We've seen two important economic releases during the past few days, one which confirms just how hard the level 4 lockdown hit us, and another that provides some confronting insights into the long slog that lies ahead.
Thursday saw the release of the June quarter gross domestic product (GDP) report.
In short, GDP measures the value of all the finished goods and services produced in an economy over a particular period. While it is far from perfect, it serves as a reasonable scorecard for which to judge our economic health.
In the three months to the end of June, the economy contracted by 12.2 per cent. That's the worst quarterly decline on record.
However, it wasn't quite as bad as the 12.5 per cent fall that was expected, and it was also a marked improvement on the 18.4 per cent collapse that economists had pencilled in three months ago.
The industries hit hardest were those most impacted by the lockdown and travel bans, such as retail, accommodation and restaurants, and transport.
When compared with other countries around the world, our decline is at the more severe end of the spectrum.
The UK suffered a much bigger drop of 20.4 per cent during the June quarter, although Australia (-7.0), Japan (-7.9), the United States (-9.1) and Canada (-11.5) all held up better than us.
This is understandable, given we started the June quarter in level 4, before moving to level 3 near the end of April, then to level 2 in mid-May, and finally back to level 1 on Monday June 8. The borders were closed for the entire quarter.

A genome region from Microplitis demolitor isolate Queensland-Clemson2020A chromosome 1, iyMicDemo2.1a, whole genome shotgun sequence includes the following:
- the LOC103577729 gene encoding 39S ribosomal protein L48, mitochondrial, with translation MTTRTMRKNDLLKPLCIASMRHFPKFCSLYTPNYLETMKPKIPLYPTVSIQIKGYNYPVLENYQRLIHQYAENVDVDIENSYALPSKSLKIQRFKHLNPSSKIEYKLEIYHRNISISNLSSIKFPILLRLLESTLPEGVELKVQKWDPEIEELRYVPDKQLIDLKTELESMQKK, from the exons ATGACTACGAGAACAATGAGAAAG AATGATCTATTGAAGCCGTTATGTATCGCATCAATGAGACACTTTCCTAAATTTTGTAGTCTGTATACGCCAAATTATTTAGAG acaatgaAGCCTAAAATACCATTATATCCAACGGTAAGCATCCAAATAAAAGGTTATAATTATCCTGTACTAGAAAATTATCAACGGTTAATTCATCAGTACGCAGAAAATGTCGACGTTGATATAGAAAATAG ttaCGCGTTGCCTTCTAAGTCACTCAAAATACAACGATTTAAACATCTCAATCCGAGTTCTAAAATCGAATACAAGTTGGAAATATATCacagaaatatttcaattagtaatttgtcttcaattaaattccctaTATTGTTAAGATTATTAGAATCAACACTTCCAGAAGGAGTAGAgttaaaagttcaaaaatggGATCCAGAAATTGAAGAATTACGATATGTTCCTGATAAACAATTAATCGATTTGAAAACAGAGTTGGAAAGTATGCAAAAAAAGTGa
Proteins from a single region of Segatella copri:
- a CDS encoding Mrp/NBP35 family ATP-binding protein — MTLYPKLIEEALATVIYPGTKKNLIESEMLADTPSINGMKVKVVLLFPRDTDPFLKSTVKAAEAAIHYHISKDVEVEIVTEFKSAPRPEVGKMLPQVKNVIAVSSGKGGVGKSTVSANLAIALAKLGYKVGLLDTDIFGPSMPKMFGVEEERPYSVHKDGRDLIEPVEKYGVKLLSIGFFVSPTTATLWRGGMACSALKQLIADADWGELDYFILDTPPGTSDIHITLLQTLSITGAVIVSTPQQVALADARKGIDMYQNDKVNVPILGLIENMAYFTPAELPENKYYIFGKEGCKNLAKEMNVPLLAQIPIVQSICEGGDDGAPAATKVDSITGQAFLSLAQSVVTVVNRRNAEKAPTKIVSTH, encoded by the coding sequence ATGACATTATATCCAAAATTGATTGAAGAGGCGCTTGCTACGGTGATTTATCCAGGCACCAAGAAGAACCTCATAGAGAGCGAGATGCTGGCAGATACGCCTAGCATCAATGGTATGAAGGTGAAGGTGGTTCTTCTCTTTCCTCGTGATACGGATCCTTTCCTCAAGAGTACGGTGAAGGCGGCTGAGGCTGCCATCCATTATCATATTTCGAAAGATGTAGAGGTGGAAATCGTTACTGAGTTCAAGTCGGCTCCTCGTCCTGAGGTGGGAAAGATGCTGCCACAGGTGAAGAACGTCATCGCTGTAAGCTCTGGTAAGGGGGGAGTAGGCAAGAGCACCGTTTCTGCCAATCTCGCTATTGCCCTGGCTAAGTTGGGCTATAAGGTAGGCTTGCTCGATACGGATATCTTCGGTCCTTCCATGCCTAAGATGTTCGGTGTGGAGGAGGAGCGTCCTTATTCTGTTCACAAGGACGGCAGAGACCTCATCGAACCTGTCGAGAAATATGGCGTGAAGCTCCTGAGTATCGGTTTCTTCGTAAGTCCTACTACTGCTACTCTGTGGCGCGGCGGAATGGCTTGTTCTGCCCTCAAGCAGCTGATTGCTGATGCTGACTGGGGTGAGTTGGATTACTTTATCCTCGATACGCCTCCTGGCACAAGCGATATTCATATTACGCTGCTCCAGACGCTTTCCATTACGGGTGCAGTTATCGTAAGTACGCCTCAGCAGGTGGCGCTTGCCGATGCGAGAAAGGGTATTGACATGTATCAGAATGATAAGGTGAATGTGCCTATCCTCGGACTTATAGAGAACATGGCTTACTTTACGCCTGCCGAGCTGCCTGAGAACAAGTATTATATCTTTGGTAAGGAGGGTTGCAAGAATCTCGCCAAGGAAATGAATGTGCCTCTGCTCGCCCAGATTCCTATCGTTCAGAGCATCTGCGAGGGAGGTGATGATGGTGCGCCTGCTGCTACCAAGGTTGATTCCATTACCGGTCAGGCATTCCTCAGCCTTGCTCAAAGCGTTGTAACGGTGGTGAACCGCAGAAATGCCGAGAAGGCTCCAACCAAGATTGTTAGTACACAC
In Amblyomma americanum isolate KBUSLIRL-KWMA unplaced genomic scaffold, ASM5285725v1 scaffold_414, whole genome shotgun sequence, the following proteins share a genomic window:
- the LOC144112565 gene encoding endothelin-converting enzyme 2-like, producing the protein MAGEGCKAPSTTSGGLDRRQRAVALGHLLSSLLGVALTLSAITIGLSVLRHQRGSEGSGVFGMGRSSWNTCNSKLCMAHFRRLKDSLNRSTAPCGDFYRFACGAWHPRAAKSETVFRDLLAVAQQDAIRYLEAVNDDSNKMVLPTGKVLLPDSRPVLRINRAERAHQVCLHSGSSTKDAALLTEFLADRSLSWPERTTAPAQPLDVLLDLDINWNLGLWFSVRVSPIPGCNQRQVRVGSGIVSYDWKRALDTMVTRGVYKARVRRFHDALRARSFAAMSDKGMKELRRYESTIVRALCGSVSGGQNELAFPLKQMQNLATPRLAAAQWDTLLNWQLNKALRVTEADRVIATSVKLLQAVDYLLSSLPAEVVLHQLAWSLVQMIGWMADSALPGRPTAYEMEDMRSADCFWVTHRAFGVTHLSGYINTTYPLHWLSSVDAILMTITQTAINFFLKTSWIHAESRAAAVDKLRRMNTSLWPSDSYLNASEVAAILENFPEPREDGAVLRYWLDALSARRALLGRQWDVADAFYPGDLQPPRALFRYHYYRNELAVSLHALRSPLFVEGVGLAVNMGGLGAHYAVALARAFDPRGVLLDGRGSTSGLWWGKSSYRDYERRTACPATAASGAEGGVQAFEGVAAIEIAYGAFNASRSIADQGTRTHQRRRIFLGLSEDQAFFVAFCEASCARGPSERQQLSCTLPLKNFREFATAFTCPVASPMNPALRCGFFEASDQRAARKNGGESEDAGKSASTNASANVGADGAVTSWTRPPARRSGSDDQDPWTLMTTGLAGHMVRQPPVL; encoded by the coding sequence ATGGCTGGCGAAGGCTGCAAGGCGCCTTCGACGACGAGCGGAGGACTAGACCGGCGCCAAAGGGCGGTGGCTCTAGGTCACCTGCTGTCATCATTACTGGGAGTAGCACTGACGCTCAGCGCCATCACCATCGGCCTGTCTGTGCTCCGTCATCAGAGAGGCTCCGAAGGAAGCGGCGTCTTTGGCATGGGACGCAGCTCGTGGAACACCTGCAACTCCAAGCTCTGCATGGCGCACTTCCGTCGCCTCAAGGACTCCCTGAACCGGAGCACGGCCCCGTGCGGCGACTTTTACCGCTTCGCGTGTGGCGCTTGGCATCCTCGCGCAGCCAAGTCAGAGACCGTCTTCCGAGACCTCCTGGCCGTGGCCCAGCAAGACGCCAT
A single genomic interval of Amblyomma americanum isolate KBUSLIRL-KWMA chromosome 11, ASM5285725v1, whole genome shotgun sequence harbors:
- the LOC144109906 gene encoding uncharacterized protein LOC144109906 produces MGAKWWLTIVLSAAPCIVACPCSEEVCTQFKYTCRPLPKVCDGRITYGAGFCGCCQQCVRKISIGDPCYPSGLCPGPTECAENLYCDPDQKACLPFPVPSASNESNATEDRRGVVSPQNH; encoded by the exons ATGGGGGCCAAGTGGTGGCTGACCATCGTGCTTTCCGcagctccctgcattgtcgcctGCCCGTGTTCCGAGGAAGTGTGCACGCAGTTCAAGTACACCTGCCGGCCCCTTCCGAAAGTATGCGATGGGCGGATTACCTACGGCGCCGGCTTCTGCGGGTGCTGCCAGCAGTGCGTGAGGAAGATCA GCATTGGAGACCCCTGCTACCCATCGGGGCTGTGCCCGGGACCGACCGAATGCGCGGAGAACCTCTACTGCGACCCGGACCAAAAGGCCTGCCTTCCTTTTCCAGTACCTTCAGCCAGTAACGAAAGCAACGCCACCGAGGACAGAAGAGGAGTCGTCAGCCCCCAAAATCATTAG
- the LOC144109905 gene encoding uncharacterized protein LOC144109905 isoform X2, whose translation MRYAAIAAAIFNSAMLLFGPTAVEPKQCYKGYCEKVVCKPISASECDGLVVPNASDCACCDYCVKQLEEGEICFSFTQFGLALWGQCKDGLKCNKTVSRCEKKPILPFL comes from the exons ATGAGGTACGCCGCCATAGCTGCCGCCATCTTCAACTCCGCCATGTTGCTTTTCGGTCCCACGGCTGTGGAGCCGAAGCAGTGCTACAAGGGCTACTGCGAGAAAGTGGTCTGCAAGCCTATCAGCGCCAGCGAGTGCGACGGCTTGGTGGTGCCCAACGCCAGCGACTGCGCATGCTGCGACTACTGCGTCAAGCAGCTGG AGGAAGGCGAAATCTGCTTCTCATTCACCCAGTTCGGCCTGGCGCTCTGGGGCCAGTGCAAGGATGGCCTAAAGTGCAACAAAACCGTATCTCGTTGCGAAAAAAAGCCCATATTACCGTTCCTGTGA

Time will tell if this harsher approach in the early days has paid dividends in the following period. The next GDP report is due just before Christmas, and it is expected to reflect a strong rebound that is also likely to break records.
However, that certainly won't take us back to where we were before. In fact, most forecasts suggest it will be late 2022 before the economy gets back to pre-Covid levels.
A day before the GDP report came out, the Pre-Election Economic and Fiscal Update (Prefu) was published by the Treasury.
Treasury releases forecasts for the Government's finances and the economy twice a year, and in an election year, this report must be released between 20 and 30 working days before the election.
This Prefu was originally scheduled for release last month, but it was delayed along with the election, to ensure all political parties, as well as voters, are fully informed about the state of the national accounts.
Like the GDP report, it reflected a bleak economic backdrop, albeit one that was an improvement on what we saw at the Budget in May.
Looking ahead, Treasury forecasts suggest the economy won't suffer as much as previously thought over the next year or two, but beyond that, the rebound is expected to be a longer haul.
Unemployment is forecast to peak in 2020 at 7.7 per cent rather than 8.3 per cent, but in four years, it will still be stubbornly sitting at 5.3 per cent.
Treasury expects Government debt to rise to 55.3 per cent of GDP in 2024, slightly higher than May estimates suggested. As this column pointed out a week ago, at some point we will have to ask some difficult questions about reducing this debt burden.
Last week's releases told us a few things we already knew, notably that the economy took a hammering in the June quarter as many businesses ground to a halt amid the lockdowns.
The more relevant issue is whether we will reap the rewards of the "go hard, go early" approach in the months ahead, and what the recovery will look like.
Forecasts are nothing more than educated guesses, even for a well-resourced organisation like the Treasury. However, they paint a sobering picture of just how much of an uphill battle the next few years could be.
Mark Lister is Head of Private Wealth Research at Craigs Investment Partners. This column is general in nature and should not be regarded as specific investment advice.